“NASA’s Past, Present, and Future of Bioregenerative Life Support”
Ray Wheeler, PhD
Tuesday, September 30
NASA and other space agencies around the world have a long standing interest in the use of biological approaches for life support systems. These so-called bioregenerative systems could involve the use of plants, algae or cyanobacteria to photosynthetically generate oxygen and food, while removing CO2 from human habitats. Other bioregenerative concepts include the use of microbial systems (e.g., bioreactors) to recycle solid waste and purify wastewater. These regenerative nature of these systems could help reduce consumables and resupply costs to sustain humans for long duration space exploration missions. For earlier missions, such as the International Space Station, smaller scale plant growth systems might be used to provide perishable foods to supplement the crew’s diet. A review of NASA’s bioregenerative research will be presented along potential applications for future space travel.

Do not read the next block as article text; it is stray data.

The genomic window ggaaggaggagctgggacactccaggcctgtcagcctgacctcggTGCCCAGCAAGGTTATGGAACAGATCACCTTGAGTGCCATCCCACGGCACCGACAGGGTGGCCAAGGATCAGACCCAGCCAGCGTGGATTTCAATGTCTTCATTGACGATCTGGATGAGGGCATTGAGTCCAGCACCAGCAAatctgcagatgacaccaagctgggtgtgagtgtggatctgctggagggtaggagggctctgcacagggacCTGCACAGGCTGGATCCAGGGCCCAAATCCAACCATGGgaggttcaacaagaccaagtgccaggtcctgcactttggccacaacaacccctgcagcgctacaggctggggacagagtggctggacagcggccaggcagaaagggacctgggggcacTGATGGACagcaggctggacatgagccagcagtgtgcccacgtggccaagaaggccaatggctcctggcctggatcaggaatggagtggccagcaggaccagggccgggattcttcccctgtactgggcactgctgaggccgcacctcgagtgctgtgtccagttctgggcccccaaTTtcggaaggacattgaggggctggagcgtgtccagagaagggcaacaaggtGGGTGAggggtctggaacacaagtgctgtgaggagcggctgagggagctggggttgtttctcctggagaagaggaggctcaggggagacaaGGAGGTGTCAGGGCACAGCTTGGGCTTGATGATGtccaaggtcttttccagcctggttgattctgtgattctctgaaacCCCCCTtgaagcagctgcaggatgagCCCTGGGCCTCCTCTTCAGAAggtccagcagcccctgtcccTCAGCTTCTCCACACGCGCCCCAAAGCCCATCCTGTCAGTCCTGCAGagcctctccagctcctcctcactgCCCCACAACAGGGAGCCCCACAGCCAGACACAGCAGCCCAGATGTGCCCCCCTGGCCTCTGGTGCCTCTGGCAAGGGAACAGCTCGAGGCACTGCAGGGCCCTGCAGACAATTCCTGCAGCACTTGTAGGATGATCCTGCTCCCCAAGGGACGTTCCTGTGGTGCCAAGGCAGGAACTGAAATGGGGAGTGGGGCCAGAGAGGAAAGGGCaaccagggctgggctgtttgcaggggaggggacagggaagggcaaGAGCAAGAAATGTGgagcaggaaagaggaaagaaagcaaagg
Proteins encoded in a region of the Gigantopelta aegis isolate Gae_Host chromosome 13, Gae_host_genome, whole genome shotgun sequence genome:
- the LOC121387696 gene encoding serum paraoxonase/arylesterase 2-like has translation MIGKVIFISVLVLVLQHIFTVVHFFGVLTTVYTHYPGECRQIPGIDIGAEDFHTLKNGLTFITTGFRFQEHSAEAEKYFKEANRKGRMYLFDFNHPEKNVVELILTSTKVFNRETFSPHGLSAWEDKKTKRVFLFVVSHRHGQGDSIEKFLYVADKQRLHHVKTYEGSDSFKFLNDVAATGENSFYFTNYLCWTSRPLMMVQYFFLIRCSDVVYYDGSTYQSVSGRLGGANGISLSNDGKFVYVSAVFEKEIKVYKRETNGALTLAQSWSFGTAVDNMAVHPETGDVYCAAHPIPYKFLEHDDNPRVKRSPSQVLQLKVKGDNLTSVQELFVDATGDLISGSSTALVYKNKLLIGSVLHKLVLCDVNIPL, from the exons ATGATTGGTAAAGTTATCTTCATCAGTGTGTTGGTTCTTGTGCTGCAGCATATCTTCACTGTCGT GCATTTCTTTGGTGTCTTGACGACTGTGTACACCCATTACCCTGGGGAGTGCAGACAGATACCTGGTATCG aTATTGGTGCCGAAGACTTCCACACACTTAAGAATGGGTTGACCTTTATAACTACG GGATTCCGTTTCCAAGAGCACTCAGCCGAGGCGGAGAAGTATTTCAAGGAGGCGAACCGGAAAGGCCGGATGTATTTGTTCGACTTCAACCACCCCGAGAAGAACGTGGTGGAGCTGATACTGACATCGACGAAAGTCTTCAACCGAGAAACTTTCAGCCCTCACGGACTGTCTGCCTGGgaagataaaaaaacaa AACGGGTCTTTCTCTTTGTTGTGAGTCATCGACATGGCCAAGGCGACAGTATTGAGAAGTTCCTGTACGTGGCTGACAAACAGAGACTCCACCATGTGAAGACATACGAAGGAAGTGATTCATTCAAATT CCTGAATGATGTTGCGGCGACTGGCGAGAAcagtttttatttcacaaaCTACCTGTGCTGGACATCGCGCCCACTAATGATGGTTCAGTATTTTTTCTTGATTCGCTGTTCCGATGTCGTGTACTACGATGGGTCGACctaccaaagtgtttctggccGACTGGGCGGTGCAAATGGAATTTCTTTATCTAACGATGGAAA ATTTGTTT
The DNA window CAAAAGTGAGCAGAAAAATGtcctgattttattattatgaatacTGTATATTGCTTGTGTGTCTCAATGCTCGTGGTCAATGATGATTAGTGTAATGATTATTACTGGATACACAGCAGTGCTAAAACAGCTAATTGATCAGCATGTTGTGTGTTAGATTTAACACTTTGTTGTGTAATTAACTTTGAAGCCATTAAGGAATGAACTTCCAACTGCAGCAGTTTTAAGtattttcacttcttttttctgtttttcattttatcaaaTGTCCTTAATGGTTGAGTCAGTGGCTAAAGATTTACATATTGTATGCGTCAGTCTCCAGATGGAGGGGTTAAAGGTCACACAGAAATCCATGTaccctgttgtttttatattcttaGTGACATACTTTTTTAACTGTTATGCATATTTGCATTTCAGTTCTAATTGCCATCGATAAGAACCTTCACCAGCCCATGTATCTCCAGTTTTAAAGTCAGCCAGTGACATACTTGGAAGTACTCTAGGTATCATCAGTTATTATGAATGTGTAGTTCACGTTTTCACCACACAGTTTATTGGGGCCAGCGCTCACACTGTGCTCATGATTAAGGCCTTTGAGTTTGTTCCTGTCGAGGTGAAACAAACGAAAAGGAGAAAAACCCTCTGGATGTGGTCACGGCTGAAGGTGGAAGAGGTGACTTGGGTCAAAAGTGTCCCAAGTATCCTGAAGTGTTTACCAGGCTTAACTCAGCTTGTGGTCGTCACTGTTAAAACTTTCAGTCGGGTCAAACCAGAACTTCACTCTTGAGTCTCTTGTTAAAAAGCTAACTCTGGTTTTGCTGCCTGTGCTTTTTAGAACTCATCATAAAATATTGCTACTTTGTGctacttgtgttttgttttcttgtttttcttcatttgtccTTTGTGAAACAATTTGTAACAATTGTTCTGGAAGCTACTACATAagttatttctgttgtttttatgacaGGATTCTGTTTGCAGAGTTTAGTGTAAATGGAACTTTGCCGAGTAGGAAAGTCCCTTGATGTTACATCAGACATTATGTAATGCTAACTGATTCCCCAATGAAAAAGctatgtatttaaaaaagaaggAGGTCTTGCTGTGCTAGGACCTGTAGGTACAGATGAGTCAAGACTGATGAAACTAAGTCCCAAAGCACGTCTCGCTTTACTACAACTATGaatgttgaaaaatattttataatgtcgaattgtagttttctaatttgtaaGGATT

Ray is a senior scientist in the Surface Systems Division of the Engineering Directorate at NASA Kennedy Space Center (KSC) and serves as the current lead for advanced life support activities at KSC. Ray has worked on bioregenerative life support research and development since 1982 (University of Wisconsin) and then KSC from 1988 to the present. Ray’s research includes plant production testing for food and O2 production, and CO2 reduction for space life support systems. In particular, his work focused on lighting and CO2 concentration effects on plant growth and development, and the use of hydroponic techniques for production systems. His current research interest also includes life support bio-systems that involve the use of planetary resources available to Mars surface missions. Ray is the author or co-author of over 220 scientific papers and has presented over 60 invited talks since 1990. Ray received NASA’s Exceptional Scientific Achievement Medal, the USDA-ARS Morrison Lecturer Award, NASA’s Exceptional Service Medal, and the Amer. Society for Gravitational and Space Research Founder’s Award. Ray holds or has held adjunct / courtesy appointments at: Florida Institute of Technology; University of Florida; Utah State University; Cornell University; Texas A&M University, and the University of Arizona. Ray also serves as a vice-chair for the Life Sciences Commission (F) in COSPAR–the International Committee on Space Research.